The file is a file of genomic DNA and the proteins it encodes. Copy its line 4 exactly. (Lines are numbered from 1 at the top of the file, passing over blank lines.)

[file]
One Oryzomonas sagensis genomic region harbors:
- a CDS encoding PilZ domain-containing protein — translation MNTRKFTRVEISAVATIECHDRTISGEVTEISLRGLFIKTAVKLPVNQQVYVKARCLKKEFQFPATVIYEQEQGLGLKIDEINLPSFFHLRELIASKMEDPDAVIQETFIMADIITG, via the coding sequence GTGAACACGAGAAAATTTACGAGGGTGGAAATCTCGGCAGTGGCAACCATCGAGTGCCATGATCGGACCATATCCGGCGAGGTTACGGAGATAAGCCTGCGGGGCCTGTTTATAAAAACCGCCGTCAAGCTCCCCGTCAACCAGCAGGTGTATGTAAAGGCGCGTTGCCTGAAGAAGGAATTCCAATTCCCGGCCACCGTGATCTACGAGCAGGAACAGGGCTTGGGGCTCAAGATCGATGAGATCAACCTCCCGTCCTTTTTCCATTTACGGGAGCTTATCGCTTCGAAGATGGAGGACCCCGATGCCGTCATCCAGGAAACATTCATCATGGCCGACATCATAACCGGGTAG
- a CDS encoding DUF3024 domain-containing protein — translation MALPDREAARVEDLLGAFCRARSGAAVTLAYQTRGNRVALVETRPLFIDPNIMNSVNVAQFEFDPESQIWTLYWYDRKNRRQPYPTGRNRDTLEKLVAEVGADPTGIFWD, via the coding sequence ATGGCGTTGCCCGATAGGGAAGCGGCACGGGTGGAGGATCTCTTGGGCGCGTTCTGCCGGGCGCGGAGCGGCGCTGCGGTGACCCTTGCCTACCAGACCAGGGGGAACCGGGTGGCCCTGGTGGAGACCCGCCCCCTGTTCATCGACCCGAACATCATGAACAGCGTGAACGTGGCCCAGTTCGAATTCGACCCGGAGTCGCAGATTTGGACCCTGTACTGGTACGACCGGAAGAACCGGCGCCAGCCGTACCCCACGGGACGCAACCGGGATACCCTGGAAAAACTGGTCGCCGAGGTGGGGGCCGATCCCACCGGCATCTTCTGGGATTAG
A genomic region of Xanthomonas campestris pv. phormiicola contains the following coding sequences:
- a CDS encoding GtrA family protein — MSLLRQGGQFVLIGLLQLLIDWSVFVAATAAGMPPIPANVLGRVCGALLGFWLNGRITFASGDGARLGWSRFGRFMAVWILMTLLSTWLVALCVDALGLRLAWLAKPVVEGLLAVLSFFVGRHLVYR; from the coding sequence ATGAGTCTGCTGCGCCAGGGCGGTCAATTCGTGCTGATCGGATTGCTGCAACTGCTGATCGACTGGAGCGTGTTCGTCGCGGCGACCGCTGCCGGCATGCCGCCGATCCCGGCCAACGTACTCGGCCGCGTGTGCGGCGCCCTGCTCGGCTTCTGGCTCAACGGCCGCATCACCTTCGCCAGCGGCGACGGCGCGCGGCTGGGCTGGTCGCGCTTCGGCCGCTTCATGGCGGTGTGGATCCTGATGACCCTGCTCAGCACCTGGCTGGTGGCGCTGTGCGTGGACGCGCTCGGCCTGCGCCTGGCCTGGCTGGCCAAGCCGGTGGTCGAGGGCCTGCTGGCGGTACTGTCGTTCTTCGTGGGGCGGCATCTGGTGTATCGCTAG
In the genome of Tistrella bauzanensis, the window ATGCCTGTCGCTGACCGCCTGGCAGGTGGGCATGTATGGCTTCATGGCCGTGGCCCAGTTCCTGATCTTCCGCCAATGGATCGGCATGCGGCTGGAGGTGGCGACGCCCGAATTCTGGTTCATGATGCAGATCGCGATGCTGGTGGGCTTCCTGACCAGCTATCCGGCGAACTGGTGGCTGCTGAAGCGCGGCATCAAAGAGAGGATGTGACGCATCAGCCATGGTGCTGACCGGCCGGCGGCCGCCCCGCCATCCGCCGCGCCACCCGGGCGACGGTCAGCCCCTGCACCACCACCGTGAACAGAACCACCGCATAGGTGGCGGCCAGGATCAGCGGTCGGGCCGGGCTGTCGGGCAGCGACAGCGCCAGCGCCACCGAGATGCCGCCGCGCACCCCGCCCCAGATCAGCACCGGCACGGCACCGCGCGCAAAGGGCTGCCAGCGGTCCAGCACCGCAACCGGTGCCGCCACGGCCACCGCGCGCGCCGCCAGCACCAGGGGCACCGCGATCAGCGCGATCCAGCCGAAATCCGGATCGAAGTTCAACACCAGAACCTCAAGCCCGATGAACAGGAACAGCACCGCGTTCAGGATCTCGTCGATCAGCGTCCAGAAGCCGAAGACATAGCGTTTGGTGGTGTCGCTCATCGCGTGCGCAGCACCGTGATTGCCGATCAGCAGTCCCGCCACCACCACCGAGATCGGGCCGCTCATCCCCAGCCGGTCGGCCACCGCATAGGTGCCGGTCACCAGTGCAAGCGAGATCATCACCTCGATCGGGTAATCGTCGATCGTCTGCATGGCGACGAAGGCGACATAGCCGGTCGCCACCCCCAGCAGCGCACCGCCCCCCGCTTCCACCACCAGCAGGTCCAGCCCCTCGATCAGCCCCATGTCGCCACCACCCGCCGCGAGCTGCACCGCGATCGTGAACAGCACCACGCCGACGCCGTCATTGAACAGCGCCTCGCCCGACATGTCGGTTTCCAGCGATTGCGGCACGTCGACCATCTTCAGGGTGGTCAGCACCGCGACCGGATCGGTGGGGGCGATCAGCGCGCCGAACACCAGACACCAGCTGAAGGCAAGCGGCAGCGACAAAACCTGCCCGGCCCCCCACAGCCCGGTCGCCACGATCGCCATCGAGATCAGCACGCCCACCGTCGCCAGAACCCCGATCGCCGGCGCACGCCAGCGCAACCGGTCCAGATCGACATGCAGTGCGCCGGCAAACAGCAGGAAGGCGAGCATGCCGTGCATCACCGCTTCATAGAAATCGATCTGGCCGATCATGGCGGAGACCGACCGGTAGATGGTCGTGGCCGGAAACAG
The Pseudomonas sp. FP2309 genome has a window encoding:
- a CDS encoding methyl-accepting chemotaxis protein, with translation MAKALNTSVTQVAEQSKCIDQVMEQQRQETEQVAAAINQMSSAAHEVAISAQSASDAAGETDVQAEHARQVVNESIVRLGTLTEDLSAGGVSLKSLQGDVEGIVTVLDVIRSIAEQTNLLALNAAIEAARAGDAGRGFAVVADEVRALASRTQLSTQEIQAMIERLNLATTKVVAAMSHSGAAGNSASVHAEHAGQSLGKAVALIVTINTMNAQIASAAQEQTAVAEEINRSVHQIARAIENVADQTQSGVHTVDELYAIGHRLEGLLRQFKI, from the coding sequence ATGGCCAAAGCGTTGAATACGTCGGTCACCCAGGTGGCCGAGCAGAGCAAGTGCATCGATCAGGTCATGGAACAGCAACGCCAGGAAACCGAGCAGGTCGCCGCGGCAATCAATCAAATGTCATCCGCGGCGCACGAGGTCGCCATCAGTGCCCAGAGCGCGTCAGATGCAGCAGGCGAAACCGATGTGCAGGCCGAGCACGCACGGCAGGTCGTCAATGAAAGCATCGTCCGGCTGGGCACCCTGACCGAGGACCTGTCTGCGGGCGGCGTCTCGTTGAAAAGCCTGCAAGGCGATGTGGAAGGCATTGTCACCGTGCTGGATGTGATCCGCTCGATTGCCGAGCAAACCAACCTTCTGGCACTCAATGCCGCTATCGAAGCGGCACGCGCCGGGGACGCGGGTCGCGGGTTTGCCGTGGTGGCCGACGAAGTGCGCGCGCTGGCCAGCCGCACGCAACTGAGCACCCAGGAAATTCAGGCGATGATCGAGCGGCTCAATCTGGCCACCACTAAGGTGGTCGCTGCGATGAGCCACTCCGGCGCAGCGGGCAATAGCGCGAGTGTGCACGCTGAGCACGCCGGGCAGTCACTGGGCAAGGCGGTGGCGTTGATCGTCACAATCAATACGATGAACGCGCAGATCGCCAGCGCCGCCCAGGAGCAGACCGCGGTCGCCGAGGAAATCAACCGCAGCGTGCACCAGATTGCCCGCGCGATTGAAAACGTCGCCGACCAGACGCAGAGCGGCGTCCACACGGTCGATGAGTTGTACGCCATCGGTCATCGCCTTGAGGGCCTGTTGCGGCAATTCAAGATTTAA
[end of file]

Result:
A genomic region of Xanthomonas campestris pv. phormiicola contains the following coding sequences: